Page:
Kewadin Casinos announce settlement with former development partner
SAULT STE. MARIE, Mich. (WLUC) - After several years of legal disputes, the Kewadin Casinos Gaming Authority announced Thursday that it has reached a settlement agreement with its former development partner.
According to a press release, under the agreement, Kewadin Casinos will pay its former partners JLLJ Development and Lansing Future Development II a total of $25 million by April 12, 2023.
The agreement also stipulates that Kewadin will also pay up to $10 million from the proceeds of its malpractice claim against its former legal counsel, Patterson, Earnhart, Real Bird & Wilson LLP. If Kewadin is unsuccessful in its suit against Patterson, Kewadin will pay its former development partners an additional $5 million in place of the $10 million described prior.
The Patterson law firm had served as the Kewadin Casinos and Sault Tribe general counsel since June 2020. The firm had previously indicated to casino leadership that it was qualified to handle this case. The malpractice suit against the firm focuses on its failing to properly defend Kewadin in the ligation, resulting in a default judgement.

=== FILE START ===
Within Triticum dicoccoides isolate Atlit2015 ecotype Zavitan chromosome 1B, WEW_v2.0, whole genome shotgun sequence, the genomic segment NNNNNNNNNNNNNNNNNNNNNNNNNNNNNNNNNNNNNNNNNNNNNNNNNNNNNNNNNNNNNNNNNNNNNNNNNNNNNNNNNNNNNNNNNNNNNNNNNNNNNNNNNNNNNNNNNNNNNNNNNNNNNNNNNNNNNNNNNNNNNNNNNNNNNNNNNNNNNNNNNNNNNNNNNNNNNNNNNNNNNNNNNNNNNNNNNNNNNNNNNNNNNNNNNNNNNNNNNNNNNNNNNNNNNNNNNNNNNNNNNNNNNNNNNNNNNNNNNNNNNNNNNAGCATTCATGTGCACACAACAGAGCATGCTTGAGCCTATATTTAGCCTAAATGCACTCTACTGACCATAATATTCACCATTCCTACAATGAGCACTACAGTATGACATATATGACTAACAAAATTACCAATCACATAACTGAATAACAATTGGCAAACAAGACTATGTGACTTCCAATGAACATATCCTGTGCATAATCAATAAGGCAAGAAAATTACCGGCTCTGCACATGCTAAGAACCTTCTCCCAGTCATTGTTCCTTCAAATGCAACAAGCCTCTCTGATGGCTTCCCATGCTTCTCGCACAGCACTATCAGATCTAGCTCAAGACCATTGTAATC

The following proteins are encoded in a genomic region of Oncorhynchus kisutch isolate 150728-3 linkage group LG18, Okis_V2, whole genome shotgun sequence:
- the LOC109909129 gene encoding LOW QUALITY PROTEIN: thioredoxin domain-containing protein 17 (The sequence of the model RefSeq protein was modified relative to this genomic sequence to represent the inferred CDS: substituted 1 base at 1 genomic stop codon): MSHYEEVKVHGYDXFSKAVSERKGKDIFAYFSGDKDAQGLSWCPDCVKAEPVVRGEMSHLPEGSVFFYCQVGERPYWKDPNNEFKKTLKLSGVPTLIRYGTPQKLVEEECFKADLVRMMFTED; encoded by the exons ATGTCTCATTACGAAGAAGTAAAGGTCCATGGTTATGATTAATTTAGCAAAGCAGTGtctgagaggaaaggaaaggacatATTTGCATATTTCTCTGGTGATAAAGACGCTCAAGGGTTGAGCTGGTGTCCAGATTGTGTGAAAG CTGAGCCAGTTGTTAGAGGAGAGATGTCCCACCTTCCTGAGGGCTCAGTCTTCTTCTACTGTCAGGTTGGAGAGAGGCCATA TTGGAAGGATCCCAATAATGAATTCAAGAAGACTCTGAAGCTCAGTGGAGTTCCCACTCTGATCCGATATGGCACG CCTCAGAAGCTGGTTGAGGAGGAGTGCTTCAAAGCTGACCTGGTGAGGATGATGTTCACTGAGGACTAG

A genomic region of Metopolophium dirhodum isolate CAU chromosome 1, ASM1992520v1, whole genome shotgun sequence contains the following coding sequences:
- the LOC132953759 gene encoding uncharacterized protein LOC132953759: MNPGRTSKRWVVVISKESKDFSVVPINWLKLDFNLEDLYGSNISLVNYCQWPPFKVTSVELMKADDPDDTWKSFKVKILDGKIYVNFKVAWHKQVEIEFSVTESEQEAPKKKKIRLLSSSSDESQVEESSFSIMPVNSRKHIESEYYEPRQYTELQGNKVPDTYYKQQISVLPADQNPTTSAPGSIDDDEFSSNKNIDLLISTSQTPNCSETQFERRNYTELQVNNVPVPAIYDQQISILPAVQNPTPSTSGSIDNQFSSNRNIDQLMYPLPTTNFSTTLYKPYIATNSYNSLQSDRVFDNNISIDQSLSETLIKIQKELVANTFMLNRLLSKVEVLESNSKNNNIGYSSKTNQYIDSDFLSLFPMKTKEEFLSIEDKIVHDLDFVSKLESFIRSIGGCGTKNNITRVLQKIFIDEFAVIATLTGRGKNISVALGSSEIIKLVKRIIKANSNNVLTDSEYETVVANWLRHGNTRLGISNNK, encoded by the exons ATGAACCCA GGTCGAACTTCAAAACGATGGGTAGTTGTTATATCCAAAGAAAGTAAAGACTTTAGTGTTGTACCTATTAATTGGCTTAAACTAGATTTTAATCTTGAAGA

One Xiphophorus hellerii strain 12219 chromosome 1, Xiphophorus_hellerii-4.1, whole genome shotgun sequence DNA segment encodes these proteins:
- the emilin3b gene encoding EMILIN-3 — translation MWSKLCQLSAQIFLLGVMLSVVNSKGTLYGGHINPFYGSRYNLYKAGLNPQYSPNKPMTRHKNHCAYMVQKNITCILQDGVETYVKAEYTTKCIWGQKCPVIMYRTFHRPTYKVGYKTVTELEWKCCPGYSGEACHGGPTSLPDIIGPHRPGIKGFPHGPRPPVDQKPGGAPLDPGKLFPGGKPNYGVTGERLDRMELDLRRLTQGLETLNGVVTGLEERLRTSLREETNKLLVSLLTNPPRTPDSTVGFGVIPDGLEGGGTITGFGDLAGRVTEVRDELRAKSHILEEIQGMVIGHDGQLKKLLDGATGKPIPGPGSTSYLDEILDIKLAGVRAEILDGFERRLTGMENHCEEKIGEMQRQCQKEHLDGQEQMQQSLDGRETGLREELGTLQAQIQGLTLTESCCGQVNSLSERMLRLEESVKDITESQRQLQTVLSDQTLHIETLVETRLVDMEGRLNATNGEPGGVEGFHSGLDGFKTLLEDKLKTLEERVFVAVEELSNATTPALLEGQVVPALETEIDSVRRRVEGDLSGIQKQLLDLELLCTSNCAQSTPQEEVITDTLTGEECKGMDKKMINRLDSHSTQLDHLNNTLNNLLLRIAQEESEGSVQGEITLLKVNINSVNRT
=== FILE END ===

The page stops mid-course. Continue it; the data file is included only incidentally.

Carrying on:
“The default judgment caused by the Patterson firm has severely impacted the reputation of both Kewadin Casinos and Sault Tribe, and it’s important that they are held into account for the $88 million in damages against us,” Kewadin Casinos General Counsel Aaron Schlehuber said.
Schlehuber explained that the settlement agreement Kewadin reached with its former development partners represents nearly a 75% reduction from the $88 million in damages Ingham County Judge Joyce Draganchuk had previously ordered. It also avoids a lengthy appeals process to fight the ruling, the significant legal expenses that would have been incurred, and millions of dollars in interest that would otherwise pile on each year.
“This agreement allows Kewadin to move forward and now focus 100% of its efforts on providing the best entertainment services possible to the areas we serve,” Schlehuber said. “Casino revenues contribute significantly toward the services the Sault Tribe provides to its members, including health care and cultural programs, so this settlement ensures that the casino will continue to have the resources to maximize our operations and continue serving the community.”
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